[Free, Exhibitions, Outdoor, Australian Exclusive]
29 April 2022 - 22 May 2022
Flinders St, Melbourne
Mon – Fri, 12pm – 5pm
Sat – Sun, 10am – 5pm
Inspired by documentaries, reality television and the performative nature of identity, British artist Gillian Wearing describes her approach to photography and video art as ‘editing life’.
This exhibition focuses on how Wearing turns the lens on herself to contemplate self-representation and the nature of ageing in the contemporary world. After asking collaborators to imagine how she might look at 70, Wearing used artificial intelligence and age-processing tools to depict her possible future selves. Printed on wallpaper wrapping the gallery, these huge self-portraits highlight the unpredictability of time, revealing the limitations of what we believe to be pioneering technology and further emphasising the uncertainty of what lies ahead.
On-screen we meet a series of strangers who appear to look like the artist. Collaborating with Wieden+Kennedy, Wearing created a deepfake by mapping an AI digital mask of her face onto others. Using this technology, Wearing asks us to question contemporary media culture and how reality can be distorted.
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Bethan Johnson (AU)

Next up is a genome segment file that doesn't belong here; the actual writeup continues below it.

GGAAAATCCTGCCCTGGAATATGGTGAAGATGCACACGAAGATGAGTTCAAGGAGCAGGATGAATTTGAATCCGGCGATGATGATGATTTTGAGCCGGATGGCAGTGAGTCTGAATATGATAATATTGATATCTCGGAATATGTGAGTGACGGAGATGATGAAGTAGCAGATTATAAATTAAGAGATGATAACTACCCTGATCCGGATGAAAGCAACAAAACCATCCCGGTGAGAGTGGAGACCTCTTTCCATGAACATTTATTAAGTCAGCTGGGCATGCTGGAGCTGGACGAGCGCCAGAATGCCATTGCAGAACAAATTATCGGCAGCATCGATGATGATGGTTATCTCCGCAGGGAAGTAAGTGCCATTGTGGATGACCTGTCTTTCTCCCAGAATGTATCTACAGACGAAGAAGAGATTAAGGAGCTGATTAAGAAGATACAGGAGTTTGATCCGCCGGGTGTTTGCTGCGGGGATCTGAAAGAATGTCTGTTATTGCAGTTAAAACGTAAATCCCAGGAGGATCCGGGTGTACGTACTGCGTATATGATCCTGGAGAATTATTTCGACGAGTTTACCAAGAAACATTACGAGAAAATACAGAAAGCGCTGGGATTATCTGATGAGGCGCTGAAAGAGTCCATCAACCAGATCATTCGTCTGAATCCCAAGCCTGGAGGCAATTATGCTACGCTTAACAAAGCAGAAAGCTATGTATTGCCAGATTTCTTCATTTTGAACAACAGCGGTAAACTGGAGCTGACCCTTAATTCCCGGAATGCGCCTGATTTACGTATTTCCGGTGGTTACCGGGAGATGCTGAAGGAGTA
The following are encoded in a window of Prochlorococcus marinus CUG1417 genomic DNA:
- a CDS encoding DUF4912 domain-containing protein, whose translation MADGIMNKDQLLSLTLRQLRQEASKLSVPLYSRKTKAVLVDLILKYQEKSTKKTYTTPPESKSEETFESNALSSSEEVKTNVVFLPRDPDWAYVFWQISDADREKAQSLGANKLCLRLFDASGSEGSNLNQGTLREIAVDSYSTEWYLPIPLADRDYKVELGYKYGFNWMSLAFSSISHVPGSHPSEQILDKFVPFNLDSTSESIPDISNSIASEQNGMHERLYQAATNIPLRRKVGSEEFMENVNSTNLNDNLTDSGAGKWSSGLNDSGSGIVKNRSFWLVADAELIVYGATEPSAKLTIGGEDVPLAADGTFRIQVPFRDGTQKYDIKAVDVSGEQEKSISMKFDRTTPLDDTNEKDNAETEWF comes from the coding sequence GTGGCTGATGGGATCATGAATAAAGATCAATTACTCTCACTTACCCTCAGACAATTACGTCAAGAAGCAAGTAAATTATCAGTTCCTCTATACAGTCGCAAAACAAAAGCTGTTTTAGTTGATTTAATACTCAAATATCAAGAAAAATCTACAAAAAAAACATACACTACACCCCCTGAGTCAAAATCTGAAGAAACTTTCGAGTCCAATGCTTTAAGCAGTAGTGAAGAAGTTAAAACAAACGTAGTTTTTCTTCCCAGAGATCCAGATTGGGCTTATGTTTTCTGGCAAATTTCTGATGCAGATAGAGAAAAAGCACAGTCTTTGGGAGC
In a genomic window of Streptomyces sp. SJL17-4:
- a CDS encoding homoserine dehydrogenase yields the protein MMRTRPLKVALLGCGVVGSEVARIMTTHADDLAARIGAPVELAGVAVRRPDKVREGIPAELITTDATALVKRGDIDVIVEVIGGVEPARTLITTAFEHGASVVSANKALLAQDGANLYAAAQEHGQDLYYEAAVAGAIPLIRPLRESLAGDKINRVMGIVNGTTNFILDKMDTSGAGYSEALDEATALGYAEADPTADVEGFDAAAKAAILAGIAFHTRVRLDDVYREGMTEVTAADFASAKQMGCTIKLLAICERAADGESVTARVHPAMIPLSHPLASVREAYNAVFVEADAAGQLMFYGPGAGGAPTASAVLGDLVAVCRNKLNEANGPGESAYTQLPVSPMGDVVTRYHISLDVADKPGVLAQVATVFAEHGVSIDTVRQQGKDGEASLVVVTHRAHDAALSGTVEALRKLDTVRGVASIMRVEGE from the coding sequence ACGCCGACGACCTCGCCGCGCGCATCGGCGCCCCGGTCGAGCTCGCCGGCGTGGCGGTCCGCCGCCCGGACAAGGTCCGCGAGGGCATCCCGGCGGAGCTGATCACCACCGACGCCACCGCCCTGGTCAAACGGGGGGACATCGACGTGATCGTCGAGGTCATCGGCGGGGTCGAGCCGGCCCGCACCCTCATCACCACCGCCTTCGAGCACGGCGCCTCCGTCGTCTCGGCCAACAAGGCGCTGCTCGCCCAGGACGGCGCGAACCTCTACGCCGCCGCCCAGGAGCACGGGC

Bethan Johnson is a Curator at ACMI, based in based in Melbourne.
She co-curated Changing Face of Victoria during her time as Exhibition Curator at State Library of Victoria. Her work focuses on reimagining historic collections through a contemporary lens.
As Lead Programmer at British Film Institute, she established New Forms; a programme which embraces advantages in technology to redefine film.
Previously Friday Late Curator at the Victoria and Albert Museum, Bethan devised a new strategic ambition for the programme and delivered a series of high profile events, engaging 5000+ visitors every month. Themes included; online privacy, videogames and currency, as well as collaborations with English National Ballet, Boiler Room and gal-dem.
Working across disciplines, Bethan’s experimental approach to commissioning has seen her search for Lincolnshire’s most normal resident alongside the BBC, programme screenings aboard the Floating Cinema and harvest honey to question political issues surrounding urban ecology.